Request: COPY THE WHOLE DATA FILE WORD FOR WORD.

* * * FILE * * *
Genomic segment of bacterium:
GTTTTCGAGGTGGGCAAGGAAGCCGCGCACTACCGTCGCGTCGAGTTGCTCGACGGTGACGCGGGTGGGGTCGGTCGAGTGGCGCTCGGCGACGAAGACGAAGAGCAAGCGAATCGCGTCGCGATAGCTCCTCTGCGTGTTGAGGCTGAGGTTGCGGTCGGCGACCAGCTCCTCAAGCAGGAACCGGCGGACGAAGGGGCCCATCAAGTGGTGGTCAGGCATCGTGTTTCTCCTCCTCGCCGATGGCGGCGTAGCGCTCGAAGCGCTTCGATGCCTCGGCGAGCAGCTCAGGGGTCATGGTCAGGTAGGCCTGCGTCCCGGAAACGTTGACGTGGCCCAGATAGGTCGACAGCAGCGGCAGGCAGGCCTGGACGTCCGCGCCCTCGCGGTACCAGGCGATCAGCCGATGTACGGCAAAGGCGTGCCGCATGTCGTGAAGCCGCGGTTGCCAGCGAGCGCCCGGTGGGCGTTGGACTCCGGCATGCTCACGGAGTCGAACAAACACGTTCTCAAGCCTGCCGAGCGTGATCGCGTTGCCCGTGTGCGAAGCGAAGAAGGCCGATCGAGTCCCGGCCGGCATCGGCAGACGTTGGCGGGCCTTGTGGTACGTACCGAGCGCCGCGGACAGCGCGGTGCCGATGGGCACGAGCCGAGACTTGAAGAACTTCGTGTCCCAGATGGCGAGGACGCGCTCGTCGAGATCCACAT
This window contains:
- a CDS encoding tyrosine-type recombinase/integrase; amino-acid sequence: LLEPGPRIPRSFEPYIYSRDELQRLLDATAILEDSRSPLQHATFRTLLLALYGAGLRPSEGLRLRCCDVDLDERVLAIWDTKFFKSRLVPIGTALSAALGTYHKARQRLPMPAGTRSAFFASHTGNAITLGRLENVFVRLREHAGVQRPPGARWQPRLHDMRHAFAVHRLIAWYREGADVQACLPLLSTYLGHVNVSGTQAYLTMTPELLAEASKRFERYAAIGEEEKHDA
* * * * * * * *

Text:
Genomic segment of bacterium:
GTTTTCGAGGTGGGCAAGGAAGCCGCGCACTACCGTCGCGTCGAGTTGCTCGACGGTGACGCGGGTGGGGTCGGTCGAGTGGCGCTCGGCGACGAAGACGAAGAGCAAGCGAATCGCGTCGCGATAGCTCCTCTGCGTGTTGAGGCTGAGGTTGCGGTCGGCGACCAGCTCCTCAAGCAGGAACCGGCGGACGAAGGGGCCCATCAAGTGGTGGTCAGGCATCGTGTTTCTCCTCCTCGCCGATGGCGGCGTAGCGCTCGAAGCGCTTCGATGCCTCGGCGAGCAGCTCAGGGGTCATGGTCAGGTAGGCCTGCGTCCCGGAAACGTTGACGTGGCCCAGATAGGTCGACAGCAGCGGCAGGCAGGCCTGGACGTCCGCGCCCTCGCGGTACCAGGCGATCAGCCGATGTACGGCAAAGGCGTGCCGCATGTCGTGAAGCCGCGGTTGCCAGCGAGCGCCCGGTGGGCGTTGGACTCCGGCATGCTCACGGAGTCGAACAAACACGTTCTCAAGCCTGCCGAGCGTGATCGCGTTGCCCGTGTGCGAAGCGAAGAAGGCCGATCGAGTCCCGGCCGGCATCGGCAGACGTTGGCGGGCCTTGTGGTACGTACCGAGCGCCGCGGACAGCGCGGTGCCGATGGGCACGAGCCGAGACTTGAAGAACTTCGTGTCCCAGATGGCGAGGACGCGCTCGTCGAGATCCACAT
This window contains:
- a CDS encoding tyrosine-type recombinase/integrase; amino-acid sequence: LLEPGPRIPRSFEPYIYSRDELQRLLDATAILEDSRSPLQHATFRTLLLALYGAGLRPSEGLRLRCCDVDLDERVLAIWDTKFFKSRLVPIGTALSAALGTYHKARQRLPMPAGTRSAFFASHTGNAITLGRLENVFVRLREHAGVQRPPGARWQPRLHDMRHAFAVHRLIAWYREGADVQACLPLLSTYLGHVNVSGTQAYLTMTPELLAEASKRFERYAAIGEEEKHDA